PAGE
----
Maybe I could make a deal with god?
Cheat the fates and bone collectors as I thumb my nose and skip away with all memories and loved ones still with me.
This could be another me.

Leaving the antiques centre behind along with the pond and the pubs, I veer upward and under the railway bridge that takes me toward the A130: a road that ultimately leads to Chelmsford. Chelmsford is the ‘capital’ of Essex, or rather, to give it its correct title, the county town of Essex. Chelmsford is old, going back to Roman times.
The town was given the name of Caesaromagus (the market place of Caesar), although the reason for it being given the great honour of bearing the Imperial prefix is now unclear — possibly as a failed 'planned town' provincial capital to replace Londinium or Camulodunum. (Wikipedia).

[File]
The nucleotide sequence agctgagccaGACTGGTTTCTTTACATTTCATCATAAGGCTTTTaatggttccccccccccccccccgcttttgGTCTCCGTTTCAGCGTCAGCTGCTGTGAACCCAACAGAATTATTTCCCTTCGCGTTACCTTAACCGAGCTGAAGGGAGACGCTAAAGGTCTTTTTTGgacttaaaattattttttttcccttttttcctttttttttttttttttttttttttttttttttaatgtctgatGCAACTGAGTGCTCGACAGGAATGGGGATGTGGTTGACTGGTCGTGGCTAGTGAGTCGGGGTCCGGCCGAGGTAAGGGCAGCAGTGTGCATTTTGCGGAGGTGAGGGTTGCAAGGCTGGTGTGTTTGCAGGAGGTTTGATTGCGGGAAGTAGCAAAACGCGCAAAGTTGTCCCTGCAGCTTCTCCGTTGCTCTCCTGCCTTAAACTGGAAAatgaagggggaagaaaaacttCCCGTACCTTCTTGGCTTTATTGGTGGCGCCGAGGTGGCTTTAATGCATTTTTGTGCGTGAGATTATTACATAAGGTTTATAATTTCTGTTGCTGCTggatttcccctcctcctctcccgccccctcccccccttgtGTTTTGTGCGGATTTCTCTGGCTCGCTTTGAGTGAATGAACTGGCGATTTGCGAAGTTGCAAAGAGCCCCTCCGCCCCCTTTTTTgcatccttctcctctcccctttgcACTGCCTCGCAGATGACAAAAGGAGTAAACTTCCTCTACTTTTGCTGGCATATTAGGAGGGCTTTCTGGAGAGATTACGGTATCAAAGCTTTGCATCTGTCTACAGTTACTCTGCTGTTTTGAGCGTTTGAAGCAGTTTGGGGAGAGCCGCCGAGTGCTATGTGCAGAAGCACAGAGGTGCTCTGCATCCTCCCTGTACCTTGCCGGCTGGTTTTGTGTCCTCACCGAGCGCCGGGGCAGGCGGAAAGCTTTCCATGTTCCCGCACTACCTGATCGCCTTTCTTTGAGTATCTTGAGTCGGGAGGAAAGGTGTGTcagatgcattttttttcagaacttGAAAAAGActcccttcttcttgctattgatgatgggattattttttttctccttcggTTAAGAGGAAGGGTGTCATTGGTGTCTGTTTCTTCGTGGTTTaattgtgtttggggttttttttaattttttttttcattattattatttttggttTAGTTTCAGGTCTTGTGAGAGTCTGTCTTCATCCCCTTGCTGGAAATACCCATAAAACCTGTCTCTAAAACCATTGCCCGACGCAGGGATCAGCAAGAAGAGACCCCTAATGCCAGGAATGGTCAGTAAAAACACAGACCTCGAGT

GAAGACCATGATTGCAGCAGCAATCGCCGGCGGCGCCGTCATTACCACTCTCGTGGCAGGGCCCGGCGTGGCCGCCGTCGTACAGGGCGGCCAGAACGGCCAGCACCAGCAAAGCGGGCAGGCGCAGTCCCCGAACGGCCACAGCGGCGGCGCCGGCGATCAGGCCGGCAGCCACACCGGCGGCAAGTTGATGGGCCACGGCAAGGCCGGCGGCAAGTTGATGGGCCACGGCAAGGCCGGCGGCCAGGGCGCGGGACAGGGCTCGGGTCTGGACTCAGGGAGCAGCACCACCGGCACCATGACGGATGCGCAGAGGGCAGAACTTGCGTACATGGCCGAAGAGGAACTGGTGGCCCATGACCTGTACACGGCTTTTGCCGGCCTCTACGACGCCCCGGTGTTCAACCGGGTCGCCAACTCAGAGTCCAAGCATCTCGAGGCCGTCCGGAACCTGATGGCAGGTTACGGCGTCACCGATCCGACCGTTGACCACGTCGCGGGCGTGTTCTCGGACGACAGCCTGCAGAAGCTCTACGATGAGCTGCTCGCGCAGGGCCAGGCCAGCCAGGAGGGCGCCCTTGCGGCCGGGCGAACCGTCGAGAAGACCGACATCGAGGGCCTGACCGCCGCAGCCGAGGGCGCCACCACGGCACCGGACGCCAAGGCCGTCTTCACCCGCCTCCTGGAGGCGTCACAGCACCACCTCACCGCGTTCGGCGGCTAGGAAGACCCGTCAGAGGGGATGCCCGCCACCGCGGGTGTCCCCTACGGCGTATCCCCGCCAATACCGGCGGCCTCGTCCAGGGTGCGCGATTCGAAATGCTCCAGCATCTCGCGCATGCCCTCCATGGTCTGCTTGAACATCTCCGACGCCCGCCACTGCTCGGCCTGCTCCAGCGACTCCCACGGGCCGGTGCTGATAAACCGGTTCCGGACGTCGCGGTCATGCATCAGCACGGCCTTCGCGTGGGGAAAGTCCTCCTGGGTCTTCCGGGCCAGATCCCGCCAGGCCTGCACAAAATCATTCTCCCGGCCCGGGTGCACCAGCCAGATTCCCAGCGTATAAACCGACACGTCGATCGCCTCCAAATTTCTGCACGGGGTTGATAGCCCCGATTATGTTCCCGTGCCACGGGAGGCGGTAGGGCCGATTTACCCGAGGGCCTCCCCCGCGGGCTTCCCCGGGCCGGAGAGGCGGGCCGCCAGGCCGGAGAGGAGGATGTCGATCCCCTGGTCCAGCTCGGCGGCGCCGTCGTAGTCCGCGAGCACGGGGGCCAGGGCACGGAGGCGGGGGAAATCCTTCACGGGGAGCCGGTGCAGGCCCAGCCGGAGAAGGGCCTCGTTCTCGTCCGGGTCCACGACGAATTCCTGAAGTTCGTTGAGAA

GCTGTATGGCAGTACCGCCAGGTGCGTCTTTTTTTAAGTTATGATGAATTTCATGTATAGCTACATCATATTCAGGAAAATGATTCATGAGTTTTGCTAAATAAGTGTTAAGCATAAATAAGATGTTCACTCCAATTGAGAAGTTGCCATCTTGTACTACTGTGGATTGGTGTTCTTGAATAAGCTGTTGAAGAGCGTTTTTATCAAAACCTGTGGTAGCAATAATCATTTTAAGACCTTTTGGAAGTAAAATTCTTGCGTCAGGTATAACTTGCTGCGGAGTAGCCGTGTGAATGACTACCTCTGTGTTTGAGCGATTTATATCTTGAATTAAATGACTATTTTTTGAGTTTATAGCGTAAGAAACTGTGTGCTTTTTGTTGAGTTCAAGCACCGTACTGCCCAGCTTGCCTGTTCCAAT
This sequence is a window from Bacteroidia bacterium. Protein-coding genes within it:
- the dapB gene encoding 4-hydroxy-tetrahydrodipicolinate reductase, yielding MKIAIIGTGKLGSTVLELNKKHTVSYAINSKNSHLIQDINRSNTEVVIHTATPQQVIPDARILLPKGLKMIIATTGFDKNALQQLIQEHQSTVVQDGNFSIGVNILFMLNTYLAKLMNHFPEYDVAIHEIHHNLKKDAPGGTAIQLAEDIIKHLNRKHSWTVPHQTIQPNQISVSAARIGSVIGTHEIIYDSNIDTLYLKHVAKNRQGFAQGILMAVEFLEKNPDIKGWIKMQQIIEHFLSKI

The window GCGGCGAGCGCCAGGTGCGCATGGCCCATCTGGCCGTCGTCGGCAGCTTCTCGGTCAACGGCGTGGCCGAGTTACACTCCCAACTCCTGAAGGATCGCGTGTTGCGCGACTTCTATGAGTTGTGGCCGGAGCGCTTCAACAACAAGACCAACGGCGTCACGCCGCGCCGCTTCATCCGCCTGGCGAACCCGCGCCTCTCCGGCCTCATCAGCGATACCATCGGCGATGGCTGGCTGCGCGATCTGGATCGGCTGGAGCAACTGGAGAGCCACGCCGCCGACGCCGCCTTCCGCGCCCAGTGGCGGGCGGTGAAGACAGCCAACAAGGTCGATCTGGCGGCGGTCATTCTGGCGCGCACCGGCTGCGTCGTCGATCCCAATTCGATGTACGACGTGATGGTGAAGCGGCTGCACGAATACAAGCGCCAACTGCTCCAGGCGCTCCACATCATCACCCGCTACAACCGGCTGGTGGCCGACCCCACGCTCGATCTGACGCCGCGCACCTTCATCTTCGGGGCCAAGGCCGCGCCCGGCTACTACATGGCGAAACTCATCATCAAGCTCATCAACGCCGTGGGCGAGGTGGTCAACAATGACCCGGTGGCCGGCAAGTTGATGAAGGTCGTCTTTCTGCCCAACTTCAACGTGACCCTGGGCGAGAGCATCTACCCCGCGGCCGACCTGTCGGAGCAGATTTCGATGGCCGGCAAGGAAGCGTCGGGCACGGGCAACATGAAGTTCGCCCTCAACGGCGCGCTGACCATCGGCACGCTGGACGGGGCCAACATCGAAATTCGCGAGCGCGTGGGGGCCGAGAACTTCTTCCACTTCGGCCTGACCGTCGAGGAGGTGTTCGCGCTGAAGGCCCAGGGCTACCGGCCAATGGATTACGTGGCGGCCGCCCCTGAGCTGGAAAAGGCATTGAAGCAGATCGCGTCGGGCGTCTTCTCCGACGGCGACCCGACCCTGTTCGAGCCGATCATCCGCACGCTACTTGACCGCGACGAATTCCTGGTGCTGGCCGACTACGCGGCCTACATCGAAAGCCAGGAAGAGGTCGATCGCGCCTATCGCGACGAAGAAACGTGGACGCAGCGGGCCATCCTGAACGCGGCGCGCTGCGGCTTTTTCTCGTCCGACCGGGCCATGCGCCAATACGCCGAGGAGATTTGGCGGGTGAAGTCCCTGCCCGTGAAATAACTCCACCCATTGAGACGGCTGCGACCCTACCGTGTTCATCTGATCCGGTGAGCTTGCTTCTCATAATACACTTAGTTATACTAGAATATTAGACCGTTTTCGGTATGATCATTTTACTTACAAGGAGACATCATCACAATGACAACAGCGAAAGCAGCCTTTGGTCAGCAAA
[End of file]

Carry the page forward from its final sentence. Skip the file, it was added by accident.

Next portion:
I often go shopping in Chelmsford. I like the place. I like the Waterstone’s that sit there with its café that serves a delicious iced Latté in summer and a spankingly good cuppa tea during the winter. Like most large town’s these days the real personality of the place has been deleted and replaced by the corporate look that exists in virtually every major town. However, there is still some charm about the place and, seeing as it is a university town, it has a certain buzz of youth with its waterside café’s that team with students.

But that is enough of Chelmsford for now but maybe for another time? Not sure if I am headed that way or not. I quite fancy heading off into Danbury or maybe Burnham-on-Crouch seeing as the later has that twisting river running through it that connects Burnham to Fambridge via Battlesbridge. But who knows where I am headed? Who cares? “If you don’t know where you’re going, any road will take you there.”